Document Type

Article

Publication Date

1-1-2016

Comments

This article has been peer reviewed. It is the authors' final version prior to publication in Alzheimer Disease and Associated Disorders

Volume 30, Issue 1, Jan-March 2016, Pages 41-46.

The published version is available at DOI: 10.1097/WAD.0000000000000096. Copyright © Wolters Kluwer

Abstract

Engaging in cognitive, social, and physical activities may prevent cognitive decline. In a sample of older African Americans with mild cognitive impairment (MCI; N=221), we investigated the cross-sectional relationships between activity levels and participants' demographic, clinical, and neuropsychological characteristics. The average age of participants was 75.4 years (SD, 7.0); 177 (80.1%) were women. Participation in cognitive/social activities was positively associated with education, depression, literacy, mobility, instrumental activities of daily living (IADL), verbal learning, and subcomponents of executive function. A linear regression identified IADLs, education, depression, and verbal learning as independent predictors. Participation in physical activities was positively associated with sex, depression, IADLs, and subcomponents of executive function. An ordinal regression identified executive function and depression as independent correlates. These data suggest that unique characteristics are associated with cognitive/social and physical activities in older African Americans with MCI. These characteristics, coupled with low activity levels, may increase the risk of progression from MCI to dementia. Culturally relevant behavioral interventions to reduce cognitive decline in this high-risk population are needed.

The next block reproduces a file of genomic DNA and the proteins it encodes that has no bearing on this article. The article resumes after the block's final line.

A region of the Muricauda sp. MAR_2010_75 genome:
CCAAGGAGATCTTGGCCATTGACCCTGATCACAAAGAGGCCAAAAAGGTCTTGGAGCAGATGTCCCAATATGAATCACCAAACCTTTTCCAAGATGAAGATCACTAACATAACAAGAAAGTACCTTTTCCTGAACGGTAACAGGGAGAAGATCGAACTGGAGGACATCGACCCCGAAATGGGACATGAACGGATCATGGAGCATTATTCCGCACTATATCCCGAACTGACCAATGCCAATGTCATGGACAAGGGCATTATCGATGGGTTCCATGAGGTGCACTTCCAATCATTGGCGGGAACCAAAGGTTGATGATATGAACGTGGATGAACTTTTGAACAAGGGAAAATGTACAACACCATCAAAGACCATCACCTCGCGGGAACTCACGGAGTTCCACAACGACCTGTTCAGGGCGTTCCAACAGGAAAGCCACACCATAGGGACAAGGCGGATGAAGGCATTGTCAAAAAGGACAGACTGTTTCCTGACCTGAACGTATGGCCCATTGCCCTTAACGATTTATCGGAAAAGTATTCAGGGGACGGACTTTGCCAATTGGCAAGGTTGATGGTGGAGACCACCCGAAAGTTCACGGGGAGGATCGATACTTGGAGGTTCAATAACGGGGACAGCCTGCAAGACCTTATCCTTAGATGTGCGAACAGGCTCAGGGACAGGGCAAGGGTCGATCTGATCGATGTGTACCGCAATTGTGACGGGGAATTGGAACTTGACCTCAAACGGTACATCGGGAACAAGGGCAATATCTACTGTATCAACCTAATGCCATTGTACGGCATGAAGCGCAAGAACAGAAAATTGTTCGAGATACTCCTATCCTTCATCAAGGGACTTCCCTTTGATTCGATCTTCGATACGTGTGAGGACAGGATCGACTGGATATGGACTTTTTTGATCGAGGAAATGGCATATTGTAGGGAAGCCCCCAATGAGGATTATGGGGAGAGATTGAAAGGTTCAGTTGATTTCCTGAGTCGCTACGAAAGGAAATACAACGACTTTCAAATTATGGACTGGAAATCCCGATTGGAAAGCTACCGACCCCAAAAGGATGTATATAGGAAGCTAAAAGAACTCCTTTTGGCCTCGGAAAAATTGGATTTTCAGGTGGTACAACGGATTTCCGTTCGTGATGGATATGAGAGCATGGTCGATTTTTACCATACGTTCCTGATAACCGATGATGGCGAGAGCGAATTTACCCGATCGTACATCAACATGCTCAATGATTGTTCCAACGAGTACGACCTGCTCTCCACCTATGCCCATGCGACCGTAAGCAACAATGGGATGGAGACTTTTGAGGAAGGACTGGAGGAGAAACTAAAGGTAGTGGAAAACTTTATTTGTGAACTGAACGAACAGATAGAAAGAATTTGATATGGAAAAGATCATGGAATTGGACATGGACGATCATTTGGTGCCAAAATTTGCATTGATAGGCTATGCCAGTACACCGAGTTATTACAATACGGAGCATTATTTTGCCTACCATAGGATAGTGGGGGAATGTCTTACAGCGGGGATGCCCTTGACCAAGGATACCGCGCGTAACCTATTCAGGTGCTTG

Table 1. Average Neuropsychological Test Scores of the Study Sample (n = 221).pdf (88 kB)
Table 1. Average Neuropsychological Test Scores of the Study Sample (n = 221)

Table 2. Demographic and Clinical Characteristics (N = 221).pdf (90 kB)
Table 2. Demographic and Clinical Characteristics (N = 221) by Cognitive/Social Activity Level (Florida Cognitive Activity Scale)

Table 3. Regression results Baseline Variables associated.pdf (65 kB)
Table 3. Regression results: Baseline Variables associated with Florida Cognitive Activity Scale Scores.

Table 4. Ordinal Regression Results Predicting Physical Activity Level (n = 221).pdf (85 kB)
Table 4. Ordinal Regression Results Predicting Physical Activity Level (n = 221)

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